A similarly sweet and powerful truth comes through on “Washed Over Me,” a dulcimer-driven, three-part harmony, foot stomper not far removed from Mumford & Sons. The hunger for the God who completes us is also prevalent on “Borderline,” a song written by Sanctus Real singer Matt Hammitt whose vocal range is similar to Garrett Hornbuckle’s. Even in the softer ballad “Holding On,” All Things New exudes a faithful confidence.“That song tells our story as well,” says Garrett. “Sometimes you go through harder things in life, but God has you in every moment. It’s like with this band, even with all that has gone on in our separate lives, All Things New still happened, and we’re doing this record. It’s in His will. Sometimes we let go, but God holds on through every detail.”
Indeed, All Things New is the strong sum of its unique parts. The four young men have experienced different lives but are very much on the same page with this first batch of songs they wrote together. And their stories shine through as they discuss the tracks.
The youngest of five children, Joshua wrestled with drugs before joining the band and admits, “My entire life was centered around myself. I used to wake up and think: Who might have something that I want today?” The second time his mom caught him partying, he began to turn his life around as reflected in the faith anthem “Greater Things.”
“That song is a big one for me,” says Joshua. “It speaks so much hope into your life. It’s so powerful to know that as a Christian we have Jesus inside us, and we will do greater things because of it. I know now my life is not my own. I want my life to be devoted to Christ and serving others. That’s what makes being in All Things New such a blessing.”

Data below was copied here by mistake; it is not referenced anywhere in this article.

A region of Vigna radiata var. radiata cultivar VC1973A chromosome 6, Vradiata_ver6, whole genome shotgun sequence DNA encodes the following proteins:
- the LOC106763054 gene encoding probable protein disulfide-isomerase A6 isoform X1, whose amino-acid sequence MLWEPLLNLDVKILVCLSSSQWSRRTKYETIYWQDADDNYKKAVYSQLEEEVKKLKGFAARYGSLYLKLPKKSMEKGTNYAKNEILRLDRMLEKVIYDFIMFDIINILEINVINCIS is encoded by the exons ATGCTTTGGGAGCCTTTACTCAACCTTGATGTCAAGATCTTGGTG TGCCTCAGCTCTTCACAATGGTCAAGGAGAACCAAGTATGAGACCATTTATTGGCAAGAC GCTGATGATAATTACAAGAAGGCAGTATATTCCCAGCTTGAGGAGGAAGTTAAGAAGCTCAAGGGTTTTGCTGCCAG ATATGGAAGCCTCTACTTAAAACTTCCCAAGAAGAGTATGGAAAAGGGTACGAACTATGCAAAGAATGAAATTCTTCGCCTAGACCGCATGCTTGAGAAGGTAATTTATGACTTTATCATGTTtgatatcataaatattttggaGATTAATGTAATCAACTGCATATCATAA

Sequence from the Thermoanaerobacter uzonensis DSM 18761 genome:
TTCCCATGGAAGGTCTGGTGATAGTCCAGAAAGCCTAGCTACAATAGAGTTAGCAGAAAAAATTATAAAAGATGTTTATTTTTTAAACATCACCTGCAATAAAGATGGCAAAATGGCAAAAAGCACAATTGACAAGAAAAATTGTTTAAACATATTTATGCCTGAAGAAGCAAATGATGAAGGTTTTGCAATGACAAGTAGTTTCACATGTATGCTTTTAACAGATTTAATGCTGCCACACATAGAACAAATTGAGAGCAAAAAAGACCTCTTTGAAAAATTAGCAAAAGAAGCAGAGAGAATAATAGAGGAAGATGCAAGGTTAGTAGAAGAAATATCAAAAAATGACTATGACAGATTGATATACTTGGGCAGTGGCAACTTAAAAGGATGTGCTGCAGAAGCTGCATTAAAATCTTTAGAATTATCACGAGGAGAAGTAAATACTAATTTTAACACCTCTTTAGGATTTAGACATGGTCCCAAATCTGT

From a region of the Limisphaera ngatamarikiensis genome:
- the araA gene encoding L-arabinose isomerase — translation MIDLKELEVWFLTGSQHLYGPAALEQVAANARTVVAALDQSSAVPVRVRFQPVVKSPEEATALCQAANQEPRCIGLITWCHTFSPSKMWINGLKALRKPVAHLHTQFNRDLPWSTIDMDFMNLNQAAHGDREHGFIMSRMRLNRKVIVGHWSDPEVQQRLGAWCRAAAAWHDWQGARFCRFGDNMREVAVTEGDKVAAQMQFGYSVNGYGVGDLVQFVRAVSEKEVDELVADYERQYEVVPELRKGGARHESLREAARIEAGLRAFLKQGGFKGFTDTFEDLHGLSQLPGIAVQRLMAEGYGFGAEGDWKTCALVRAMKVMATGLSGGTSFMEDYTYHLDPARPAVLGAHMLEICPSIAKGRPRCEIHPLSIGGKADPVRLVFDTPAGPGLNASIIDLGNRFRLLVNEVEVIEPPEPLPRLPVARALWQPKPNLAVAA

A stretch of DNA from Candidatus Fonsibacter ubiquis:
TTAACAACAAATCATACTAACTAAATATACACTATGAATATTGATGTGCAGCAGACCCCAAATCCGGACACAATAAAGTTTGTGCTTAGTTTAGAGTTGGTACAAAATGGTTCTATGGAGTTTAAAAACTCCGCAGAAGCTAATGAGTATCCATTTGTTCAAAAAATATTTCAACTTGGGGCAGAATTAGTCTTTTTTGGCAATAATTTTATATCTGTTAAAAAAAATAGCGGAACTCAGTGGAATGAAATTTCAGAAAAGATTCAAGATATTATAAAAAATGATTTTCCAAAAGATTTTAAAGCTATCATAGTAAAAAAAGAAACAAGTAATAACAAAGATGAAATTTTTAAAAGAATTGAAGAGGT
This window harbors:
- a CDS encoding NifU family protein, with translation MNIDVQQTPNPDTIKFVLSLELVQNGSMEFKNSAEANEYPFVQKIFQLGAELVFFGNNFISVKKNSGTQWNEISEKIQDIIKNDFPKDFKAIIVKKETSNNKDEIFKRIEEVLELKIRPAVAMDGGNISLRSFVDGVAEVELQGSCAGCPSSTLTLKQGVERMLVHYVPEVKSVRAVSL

Luke and Jeff agree. Both grew up in the church and around music and relish this chance to combine those loves in All Things New. They wrote the banjo carrying, southern tinged “In Your Reach” together about an outcast kid Luke knew who was close to taking his own life before finding friends at church. The two also worked on “Lead Me Home,” another soaring musical moment that focuses on what my heart was missing all the time.
“God has ingrained in us a love for Him,” Luke explains. “Everyone has that even if they don’t realize it yet. When the weight of the world gets to you, it’s that spark that brings you back.”
He would know. Luke admits his faith was broken a few years back when his father lost his long-held ministry job at the same church he had originally planted due to leadership conflicts and mismanaged funds. It created animosity and division within their own family; some of his siblings kept membership there while others moved on.
“My dad was so hurt,” Luke recalls. “He’s my spiritual and musical mentor, and I thought if this is what church is about then I don’t want to be part of it. I let the devil creep in and speak lies.”
In time, his brother’s invitation to a Passion worship conference brought Luke back toward hearing God’s voice in his life. Furthermore, his father’s position with the church was later restored, and the journey with All Things New would soon gain momentum. Signing to BEC Recordings was a dream that came true sooner than expected.
Garrett remembers, “The label brought us in for a meeting and said they wanted to take the next step. We thought that meant recording some demos, but they were ready to sign a deal and make the record. We stepped off the elevator after that meeting, and I went down on my knees in prayer. All four of us were bawling.”
God was going about His redemption work, making all things new.